Tammy with her husband and sons.

“My parents died from smoking: I wanted to break the chain.”

Tammy Madigan started smoking at 10 years old.

Her parents smoked. Both her siblings smoked. When she married, her husband smoked too. But the Surrey mother knew she needed to break the cycle with her two boys – especially when she realized how her second-hand smoke was taking a toll on their health.

“Smoking seemed like a normal thing to do,” recalled the 35-year-old Fleetwood resident. “It was something that was just a regular thing inside my home. But both my parents died from smoking and their other addictions and I struggled with smoking too and I wanted to break the chain.”

She and her husband had tried to keep their smoking away from their boys, but even so, her seven-year-old son struggled with asthma and frequent chest infections, while her three-year-old suffered from repeated ear infections, eventually requiring surgery.

“We didn’t smoke in the house, we didn’t smoke in the car, but it would cling to our clothes. We were telling ourselves this was how we were preventing them being exposed to it, but we were fooling ourselves,” she said.

So Tammy and her husband Brian made a vow: when their youngest son came home from his latest surgery last spring, he would come home to a smoke-free house and family.

They’ve made good on their pledge. Tammy has been smoke-free ever since. While her husband struggled to quit for a few months, he succeeded too. The couple had been tapering down for a while and quit completely with the help of nicotine patches and lozenges. They leaned on the support of their church, family and friends – even the gas station attendants they used to buy cigarettes from became part of their support group.

As an incentive, the couple used the money they saved from not buying cigarettes to take their family on special outings at the end of each week. Gradually, they began using the extra cash to buy more fresh produce and support their new healthy lifestyle.

Tammy’s decision to go smoke-free after 25 years has had an immediate effect on her family’s well-being.

“Since I’ve quit smoking I’ve seen a huge difference in my children’s health and in my health,” she explained. “Usually every winter we are all coughing and sick, but we haven’t been sick much at all this year. And if the kids do get sick, it only lasts a day or two, they don’t need to go on puffers or antibiotics. And I usually get at least two sinus infections, but I haven’t had any since.”

Tammy also has the peace of mind of knowing that her children won’t grow up seeing their parents as smokers, and become smokers themselves. In fact, her oldest son has become her biggest supporter: whenever a craving hits her, she goes to him for a pep talk.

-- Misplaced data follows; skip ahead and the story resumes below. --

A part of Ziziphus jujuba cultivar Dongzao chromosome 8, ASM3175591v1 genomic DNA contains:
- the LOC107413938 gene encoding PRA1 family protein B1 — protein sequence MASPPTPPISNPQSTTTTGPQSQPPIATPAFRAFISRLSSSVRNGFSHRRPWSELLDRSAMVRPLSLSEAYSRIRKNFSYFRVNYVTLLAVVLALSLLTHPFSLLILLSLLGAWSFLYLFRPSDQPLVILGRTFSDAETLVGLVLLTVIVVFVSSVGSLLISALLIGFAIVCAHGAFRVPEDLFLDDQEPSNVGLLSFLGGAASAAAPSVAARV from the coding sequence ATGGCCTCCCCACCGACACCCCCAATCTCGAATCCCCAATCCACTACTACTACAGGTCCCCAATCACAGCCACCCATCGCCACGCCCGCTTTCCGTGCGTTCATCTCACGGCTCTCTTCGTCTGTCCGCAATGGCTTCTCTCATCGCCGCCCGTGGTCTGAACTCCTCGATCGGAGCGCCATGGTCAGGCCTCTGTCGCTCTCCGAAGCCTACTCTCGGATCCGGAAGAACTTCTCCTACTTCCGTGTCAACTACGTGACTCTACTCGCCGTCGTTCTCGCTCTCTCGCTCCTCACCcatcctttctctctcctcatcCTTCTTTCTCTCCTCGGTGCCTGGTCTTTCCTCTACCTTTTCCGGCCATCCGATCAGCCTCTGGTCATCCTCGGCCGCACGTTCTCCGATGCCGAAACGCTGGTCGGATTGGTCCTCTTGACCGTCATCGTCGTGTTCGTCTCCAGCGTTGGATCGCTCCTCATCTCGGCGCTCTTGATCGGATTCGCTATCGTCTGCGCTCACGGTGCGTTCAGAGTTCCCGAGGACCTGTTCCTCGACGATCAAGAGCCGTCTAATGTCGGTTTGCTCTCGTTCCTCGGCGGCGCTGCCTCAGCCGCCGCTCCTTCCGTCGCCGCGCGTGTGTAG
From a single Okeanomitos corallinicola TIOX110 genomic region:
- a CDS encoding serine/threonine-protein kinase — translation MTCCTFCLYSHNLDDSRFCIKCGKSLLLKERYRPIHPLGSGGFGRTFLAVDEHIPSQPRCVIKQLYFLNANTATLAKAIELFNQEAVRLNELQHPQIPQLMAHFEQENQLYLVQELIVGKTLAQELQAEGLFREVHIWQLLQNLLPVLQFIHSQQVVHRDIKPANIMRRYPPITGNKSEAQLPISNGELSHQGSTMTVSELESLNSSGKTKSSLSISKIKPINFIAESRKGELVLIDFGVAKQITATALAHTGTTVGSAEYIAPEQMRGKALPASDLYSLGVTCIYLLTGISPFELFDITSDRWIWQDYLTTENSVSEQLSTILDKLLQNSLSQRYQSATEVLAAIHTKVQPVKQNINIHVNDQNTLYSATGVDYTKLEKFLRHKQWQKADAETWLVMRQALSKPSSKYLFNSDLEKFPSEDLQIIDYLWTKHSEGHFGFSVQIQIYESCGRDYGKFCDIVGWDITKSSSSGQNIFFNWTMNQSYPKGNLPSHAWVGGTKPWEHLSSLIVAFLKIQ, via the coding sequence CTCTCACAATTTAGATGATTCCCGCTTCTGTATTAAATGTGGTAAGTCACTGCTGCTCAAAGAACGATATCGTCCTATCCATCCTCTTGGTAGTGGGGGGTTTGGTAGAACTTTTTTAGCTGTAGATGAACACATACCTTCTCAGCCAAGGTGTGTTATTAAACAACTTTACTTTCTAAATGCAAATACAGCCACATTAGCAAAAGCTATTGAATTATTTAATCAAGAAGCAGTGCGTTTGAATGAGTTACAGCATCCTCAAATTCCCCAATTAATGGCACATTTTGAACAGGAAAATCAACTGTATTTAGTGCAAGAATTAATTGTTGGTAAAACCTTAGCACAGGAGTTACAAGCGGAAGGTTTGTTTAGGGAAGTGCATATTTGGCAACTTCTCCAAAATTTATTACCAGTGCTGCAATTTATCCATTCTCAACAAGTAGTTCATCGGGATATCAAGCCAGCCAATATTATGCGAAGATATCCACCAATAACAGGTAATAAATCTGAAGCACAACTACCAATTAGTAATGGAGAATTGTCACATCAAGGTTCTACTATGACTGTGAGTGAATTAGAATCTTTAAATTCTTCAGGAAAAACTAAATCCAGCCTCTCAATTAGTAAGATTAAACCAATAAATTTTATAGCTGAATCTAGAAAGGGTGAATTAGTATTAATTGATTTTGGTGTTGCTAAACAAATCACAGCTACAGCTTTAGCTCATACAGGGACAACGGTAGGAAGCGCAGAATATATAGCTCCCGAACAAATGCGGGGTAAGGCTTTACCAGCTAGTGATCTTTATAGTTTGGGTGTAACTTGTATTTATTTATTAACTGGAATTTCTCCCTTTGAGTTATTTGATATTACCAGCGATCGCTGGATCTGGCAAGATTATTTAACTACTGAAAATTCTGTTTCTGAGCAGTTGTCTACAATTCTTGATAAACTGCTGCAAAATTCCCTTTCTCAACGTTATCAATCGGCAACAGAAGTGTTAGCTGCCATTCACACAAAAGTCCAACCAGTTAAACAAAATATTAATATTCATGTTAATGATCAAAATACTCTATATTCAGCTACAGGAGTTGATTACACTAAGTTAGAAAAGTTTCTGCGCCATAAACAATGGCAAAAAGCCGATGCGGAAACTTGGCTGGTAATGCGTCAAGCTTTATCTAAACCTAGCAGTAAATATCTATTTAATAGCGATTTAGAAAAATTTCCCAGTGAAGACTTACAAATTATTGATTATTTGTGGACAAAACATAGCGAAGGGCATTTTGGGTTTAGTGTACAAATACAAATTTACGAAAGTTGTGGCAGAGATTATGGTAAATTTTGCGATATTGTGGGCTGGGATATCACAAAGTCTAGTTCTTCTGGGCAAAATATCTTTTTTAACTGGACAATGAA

Her advice to other parents looking to quit for their health and the health of their kids? “Get good people to hold you accountable, involve the people closest to you,” she advised. “It’s just like any other addiction, it takes a lot of work, but if you use the sponsor system, call that person and tell them how you are feeling and talk about it. You can do it.”

If, like Tammy, you are looking to quit smoking, we can help:

  • Did you know that if you are an in-patient in one of our hospitals or facilities, we can provide you with nicotine replacement therapy (NRT) such as nicotine patches, gum, lozenges or inhalers for the entire length of your stay? Ask one of your care providers to explain the options to you.
  • Did you know that after your discharge from hospital you can continue to access free NRT through the BC Smoking Cessation Program? This program is open to all B.C. residents and provides non-prescription nicotine replacement therapy products such as the patch, gum, lozenge or inhaler at no cost. Simply head to a drugstore and talk to a pharmacist to learn more. The program also covers prescription smoking cessation drugs through benefits for those who qualify for Fair PharmaCare. Speak with your family physician to see if prescription smoking cessation medication is right for you.
  • Did you know that you can access free and confidential one-to-one coaching to stop smoking through QuitNow? QuitNow provides support through their interactive online service or through text, chat, email and phone support. They provide phone services in 300 languages, plus an online community of peers to cheer you along in your smoke-free journey. Visit Quitnow.ca or call (call 1-877-455-2233) to speak with a coach today.
  • Tobacco has played a sacred role in First Nations and Métis cultures in B.C. for thousands of years. Visit Respecting Tobacco and Keep It Sacred for more information on how to quit commercial tobacco and keep tobacco sacred.
  • Did you know you can learn more about smoking cessation on our website Fraserhealth.ca? Here you can find tips and tricks for stopping smoking, and compare nicotine replacement therapies, and read inspiring articles of others who have quit.

Related articles

comments powered by Disqus
Text Size


Rate this article

Current rating: 0 (0 ratings) No rating yet, be the first to rate it!